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5 Ways To Correct Your Own Misperceptions

Photo by Mayan Brenn via Flickr

Buddhists believe we create our own problems through ignorance. (Also hatred, fear, attachment but that is another blog.)

One thing I see more and more as I get older is that Buddhists are right about a lot if things. Because ignorance takes a lot of forms and it’s not just as simple as “not knowing.”

Here are 5 things I do to try and help myself be more objective and better informed.

1) Trust my gut, which is quiet (believe it or not) but persistent. Interestingly the more I try to ignore “inconvenient truth” the louder it gets.

2) Force myself to question groupthink. Oh, this is so hard. Nobody wants to be rejected or unpopular.

3) Force my brain open. I am a “J” in Myers-Briggs meaning I like closure. But your brain can close wrong and often does.

4) See people with the “third eye.” People, like events and facts, are not always what they seem. A lot depends on your perspective. Your ego can tell you one thing while the truth is another.

5) Be willing to entertain the ugly truth but also willing to be bored with reality. We all can tell stories “nobody would believe” but most of us also know that day-to-day reality can be pretty mundane. You have to fight the impulse to deny a serious problem where one exists, but also the drive to create drama out of simple misunderstanding or even boredom.

I like the Buddhist idea of detaching from the world and detaching from ourselves in order to gain greater objectivity. To do that through meditation, exercise, hobbies etc. makes you more effective at work even if it feels like you are “goofing off.”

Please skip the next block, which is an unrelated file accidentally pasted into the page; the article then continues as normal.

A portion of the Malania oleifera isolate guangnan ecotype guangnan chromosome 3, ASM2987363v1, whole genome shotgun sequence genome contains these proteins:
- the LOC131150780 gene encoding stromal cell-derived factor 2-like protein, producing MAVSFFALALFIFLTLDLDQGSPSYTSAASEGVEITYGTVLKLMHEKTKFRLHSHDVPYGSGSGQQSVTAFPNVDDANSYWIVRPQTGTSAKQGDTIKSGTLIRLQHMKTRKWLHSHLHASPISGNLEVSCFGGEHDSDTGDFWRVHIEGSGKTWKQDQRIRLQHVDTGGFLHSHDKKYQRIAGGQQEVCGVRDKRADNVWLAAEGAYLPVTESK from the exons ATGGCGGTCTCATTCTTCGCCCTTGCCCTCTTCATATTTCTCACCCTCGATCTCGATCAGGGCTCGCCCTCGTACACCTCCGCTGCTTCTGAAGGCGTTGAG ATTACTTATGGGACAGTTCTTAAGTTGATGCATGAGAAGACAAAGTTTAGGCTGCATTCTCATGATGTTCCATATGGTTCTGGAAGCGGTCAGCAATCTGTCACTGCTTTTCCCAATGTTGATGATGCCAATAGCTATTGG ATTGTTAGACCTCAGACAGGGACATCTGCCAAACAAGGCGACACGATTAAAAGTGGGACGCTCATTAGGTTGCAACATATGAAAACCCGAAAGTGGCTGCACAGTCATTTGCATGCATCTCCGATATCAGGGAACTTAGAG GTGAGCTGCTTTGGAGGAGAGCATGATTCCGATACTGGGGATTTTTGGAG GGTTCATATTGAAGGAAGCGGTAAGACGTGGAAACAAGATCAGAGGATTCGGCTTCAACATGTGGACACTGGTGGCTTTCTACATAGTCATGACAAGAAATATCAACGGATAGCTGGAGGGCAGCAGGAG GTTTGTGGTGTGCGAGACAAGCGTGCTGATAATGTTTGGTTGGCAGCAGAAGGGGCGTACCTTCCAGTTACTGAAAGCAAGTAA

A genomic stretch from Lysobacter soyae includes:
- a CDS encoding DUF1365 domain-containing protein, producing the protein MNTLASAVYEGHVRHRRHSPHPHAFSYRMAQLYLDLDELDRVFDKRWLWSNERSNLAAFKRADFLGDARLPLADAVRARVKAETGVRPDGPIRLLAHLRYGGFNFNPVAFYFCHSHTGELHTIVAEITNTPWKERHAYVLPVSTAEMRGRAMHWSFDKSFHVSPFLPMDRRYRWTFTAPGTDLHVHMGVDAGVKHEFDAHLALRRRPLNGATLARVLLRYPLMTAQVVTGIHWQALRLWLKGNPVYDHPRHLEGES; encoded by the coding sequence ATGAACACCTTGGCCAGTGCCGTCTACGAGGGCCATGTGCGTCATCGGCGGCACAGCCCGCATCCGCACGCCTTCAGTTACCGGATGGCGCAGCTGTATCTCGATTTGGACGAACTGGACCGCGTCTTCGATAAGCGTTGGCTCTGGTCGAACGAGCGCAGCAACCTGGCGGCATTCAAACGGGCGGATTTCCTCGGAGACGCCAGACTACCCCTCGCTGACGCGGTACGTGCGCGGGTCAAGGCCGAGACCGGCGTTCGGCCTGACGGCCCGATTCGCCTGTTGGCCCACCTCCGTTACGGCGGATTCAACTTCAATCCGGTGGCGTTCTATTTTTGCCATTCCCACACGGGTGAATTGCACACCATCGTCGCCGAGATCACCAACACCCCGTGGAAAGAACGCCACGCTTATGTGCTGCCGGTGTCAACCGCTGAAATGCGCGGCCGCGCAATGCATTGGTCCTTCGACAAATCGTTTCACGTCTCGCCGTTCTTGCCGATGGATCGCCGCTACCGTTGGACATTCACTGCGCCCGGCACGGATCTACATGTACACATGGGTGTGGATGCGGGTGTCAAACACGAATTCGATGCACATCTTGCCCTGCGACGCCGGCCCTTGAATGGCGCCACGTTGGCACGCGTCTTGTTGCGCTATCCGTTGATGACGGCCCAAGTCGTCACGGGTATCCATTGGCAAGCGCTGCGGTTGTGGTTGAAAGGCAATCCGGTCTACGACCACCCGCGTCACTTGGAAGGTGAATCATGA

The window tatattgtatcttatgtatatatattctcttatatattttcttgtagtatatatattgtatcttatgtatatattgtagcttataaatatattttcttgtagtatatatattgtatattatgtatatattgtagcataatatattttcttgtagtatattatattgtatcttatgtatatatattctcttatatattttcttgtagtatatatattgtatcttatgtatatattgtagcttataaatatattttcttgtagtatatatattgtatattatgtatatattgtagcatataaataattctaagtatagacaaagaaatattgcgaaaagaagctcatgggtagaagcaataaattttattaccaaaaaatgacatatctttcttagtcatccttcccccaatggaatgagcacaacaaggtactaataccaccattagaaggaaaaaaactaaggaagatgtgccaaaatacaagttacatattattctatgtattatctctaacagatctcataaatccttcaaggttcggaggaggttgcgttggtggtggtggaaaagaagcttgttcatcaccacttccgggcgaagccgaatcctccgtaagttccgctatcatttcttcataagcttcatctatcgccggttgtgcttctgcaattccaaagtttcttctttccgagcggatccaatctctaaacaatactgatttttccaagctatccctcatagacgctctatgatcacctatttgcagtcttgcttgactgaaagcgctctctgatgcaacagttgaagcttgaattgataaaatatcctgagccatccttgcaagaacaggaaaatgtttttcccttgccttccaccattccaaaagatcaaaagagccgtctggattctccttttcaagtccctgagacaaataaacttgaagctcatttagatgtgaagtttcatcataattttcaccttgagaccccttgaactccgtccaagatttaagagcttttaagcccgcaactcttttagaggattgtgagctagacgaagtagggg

Thanks to the smart people who have encouraged me to think freely and critically and to seek that state of balance.

Happy Friday!

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Profile Photo David B. Grinberg

Interesting post, Dannielle — and TGIF to you and yours.

You may want to check out the book, “Buddhism, Plain & Simple: The Practice of Being Aware, Right Now, Every Day” — by Steve Hagen, a “Zen priest teaching at the Dharma Field Meditation and Learning Center in Minneapolis.”

Profile Photo Dennis Snyder

I read an article many years ago about learning theory (I think Dr. Dobbs), that it was based on second-order equations. That means 2 apexes and 3 slopes like this: /\/ The idea was that entrance to a problem was ramdom if you had no clue, and you could land anywhere on the curve. To solve the problem you must reach an apex and thus have a 67% chance of hitting the curve in the right direction the first time. Detachment from the frustration of heading in the wrong direction again randomizes where you enter and which direction. So, the points about 3rd eye, forcing your brain open, and objectivity through detachment are quite valid and mathematically sound. Great article.